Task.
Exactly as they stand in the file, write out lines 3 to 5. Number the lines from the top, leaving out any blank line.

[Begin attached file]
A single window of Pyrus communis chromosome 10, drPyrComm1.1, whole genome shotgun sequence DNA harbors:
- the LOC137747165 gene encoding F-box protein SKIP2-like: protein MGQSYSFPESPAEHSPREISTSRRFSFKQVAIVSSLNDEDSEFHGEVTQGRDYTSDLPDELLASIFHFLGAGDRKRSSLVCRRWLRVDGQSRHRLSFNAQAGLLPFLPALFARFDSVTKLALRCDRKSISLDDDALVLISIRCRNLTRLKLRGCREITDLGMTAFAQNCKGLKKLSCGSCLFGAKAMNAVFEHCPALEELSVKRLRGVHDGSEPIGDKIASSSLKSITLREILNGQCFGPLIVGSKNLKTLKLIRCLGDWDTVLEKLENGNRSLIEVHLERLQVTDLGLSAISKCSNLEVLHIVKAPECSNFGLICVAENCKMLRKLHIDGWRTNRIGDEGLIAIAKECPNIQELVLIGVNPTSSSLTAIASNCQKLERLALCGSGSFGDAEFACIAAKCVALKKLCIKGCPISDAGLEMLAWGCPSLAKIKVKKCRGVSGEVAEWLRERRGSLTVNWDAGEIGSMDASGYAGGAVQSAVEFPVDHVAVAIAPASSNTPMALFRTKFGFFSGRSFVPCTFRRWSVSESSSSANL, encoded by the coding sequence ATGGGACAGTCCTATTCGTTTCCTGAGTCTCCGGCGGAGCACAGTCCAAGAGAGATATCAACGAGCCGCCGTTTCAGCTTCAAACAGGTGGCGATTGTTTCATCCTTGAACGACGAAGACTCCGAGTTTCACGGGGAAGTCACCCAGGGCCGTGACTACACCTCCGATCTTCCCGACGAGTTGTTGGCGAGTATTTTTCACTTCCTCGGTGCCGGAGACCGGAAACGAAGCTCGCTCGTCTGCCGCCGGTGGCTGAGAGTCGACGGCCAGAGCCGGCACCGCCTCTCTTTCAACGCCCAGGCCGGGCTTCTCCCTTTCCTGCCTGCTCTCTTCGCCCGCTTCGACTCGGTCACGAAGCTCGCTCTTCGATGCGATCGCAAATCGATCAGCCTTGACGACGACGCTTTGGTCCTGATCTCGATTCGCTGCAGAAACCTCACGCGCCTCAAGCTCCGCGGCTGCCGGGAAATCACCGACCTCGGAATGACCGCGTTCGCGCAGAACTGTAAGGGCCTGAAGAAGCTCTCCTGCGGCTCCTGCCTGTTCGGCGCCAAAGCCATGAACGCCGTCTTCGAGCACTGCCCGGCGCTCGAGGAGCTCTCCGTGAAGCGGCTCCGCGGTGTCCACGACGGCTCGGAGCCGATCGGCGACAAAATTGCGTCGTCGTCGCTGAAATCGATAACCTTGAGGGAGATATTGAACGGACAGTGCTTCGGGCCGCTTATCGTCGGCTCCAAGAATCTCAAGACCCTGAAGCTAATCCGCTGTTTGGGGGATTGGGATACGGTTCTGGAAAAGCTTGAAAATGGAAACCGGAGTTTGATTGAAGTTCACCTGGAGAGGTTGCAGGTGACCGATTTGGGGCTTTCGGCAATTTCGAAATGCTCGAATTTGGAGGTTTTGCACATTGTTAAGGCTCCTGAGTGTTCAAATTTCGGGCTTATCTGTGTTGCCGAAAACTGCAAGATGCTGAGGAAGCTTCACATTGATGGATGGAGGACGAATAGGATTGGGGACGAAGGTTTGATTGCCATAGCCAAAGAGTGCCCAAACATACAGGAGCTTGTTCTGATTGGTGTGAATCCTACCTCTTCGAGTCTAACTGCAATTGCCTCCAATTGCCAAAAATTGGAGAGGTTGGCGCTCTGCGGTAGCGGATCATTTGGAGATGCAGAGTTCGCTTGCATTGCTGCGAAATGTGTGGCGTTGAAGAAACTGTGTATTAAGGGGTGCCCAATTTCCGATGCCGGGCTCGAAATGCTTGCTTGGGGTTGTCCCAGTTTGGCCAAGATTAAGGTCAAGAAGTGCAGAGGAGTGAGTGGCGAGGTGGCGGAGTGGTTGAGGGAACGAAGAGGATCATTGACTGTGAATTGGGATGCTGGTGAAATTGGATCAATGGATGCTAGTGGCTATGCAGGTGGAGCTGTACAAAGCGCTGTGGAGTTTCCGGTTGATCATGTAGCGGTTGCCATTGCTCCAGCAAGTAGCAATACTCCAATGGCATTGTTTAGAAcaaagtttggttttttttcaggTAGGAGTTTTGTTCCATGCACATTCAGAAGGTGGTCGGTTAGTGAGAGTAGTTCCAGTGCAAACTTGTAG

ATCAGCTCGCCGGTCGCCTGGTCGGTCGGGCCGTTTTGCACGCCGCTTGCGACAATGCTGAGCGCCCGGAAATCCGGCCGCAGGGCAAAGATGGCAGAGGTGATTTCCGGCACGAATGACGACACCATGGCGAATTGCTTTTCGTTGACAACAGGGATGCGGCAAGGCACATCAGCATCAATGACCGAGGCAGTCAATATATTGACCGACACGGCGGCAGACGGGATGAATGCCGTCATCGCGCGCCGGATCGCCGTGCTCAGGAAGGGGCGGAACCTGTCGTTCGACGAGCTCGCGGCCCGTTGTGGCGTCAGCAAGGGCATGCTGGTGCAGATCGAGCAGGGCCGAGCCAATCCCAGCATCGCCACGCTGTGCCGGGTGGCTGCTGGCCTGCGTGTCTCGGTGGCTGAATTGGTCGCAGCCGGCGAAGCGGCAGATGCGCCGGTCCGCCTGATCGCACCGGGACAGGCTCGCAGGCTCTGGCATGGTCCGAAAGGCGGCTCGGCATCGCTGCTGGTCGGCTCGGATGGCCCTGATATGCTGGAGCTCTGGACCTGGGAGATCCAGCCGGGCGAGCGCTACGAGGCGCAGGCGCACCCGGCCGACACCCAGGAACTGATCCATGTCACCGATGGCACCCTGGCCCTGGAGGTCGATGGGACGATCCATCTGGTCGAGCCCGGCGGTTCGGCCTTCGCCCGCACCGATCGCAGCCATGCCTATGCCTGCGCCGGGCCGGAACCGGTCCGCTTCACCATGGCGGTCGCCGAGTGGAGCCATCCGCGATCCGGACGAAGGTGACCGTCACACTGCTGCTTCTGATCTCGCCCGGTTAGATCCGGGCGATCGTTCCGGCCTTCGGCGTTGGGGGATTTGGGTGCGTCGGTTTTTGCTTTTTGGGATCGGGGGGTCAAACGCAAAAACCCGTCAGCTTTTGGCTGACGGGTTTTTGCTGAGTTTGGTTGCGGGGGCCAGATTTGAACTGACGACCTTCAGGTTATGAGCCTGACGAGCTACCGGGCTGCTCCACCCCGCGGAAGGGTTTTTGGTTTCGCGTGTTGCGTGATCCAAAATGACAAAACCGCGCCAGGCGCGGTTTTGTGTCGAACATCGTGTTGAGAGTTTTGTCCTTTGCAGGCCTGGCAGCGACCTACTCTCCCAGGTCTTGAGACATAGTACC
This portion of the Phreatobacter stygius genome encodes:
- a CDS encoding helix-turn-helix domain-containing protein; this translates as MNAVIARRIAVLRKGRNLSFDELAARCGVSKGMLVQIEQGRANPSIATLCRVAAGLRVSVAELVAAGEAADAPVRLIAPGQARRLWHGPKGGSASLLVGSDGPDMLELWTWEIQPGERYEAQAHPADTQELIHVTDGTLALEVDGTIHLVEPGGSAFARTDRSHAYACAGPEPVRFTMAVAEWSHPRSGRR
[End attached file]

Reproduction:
ATCAGCTCGCCGGTCGCCTGGTCGGTCGGGCCGTTTTGCACGCCGCTTGCGACAATGCTGAGCGCCCGGAAATCCGGCCGCAGGGCAAAGATGGCAGAGGTGATTTCCGGCACGAATGACGACACCATGGCGAATTGCTTTTCGTTGACAACAGGGATGCGGCAAGGCACATCAGCATCAATGACCGAGGCAGTCAATATATTGACCGACACGGCGGCAGACGGGATGAATGCCGTCATCGCGCGCCGGATCGCCGTGCTCAGGAAGGGGCGGAACCTGTCGTTCGACGAGCTCGCGGCCCGTTGTGGCGTCAGCAAGGGCATGCTGGTGCAGATCGAGCAGGGCCGAGCCAATCCCAGCATCGCCACGCTGTGCCGGGTGGCTGCTGGCCTGCGTGTCTCGGTGGCTGAATTGGTCGCAGCCGGCGAAGCGGCAGATGCGCCGGTCCGCCTGATCGCACCGGGACAGGCTCGCAGGCTCTGGCATGGTCCGAAAGGCGGCTCGGCATCGCTGCTGGTCGGCTCGGATGGCCCTGATATGCTGGAGCTCTGGACCTGGGAGATCCAGCCGGGCGAGCGCTACGAGGCGCAGGCGCACCCGGCCGACACCCAGGAACTGATCCATGTCACCGATGGCACCCTGGCCCTGGAGGTCGATGGGACGATCCATCTGGTCGAGCCCGGCGGTTCGGCCTTCGCCCGCACCGATCGCAGCCATGCCTATGCCTGCGCCGGGCCGGAACCGGTCCGCTTCACCATGGCGGTCGCCGAGTGGAGCCATCCGCGATCCGGACGAAGGTGACCGTCACACTGCTGCTTCTGATCTCGCCCGGTTAGATCCGGGCGATCGTTCCGGCCTTCGGCGTTGGGGGATTTGGGTGCGTCGGTTTTTGCTTTTTGGGATCGGGGGGTCAAACGCAAAAACCCGTCAGCTTTTGGCTGACGGGTTTTTGCTGAGTTTGGTTGCGGGGGCCAGATTTGAACTGACGACCTTCAGGTTATGAGCCTGACGAGCTACCGGGCTGCTCCACCCCGCGGAAGGGTTTTTGGTTTCGCGTGTTGCGTGATCCAAAATGACAAAACCGCGCCAGGCGCGGTTTTGTGTCGAACATCGTGTTGAGAGTTTTGTCCTTTGCAGGCCTGGCAGCGACCTACTCTCCCAGGTCTTGAGACATAGTACC
This portion of the Phreatobacter stygius genome encodes:
- a CDS encoding helix-turn-helix domain-containing protein; this translates as MNAVIARRIAVLRKGRNLSFDELAARCGVSKGMLVQIEQGRANPSIATLCRVAAGLRVSVAELVAAGEAADAPVRLIAPGQARRLWHGPKGGSASLLVGSDGPDMLELWTWEIQPGERYEAQAHPADTQELIHVTDGTLALEVDGTIHLVEPGGSAFARTDRSHAYACAGPEPVRFTMAVAEWSHPRSGRR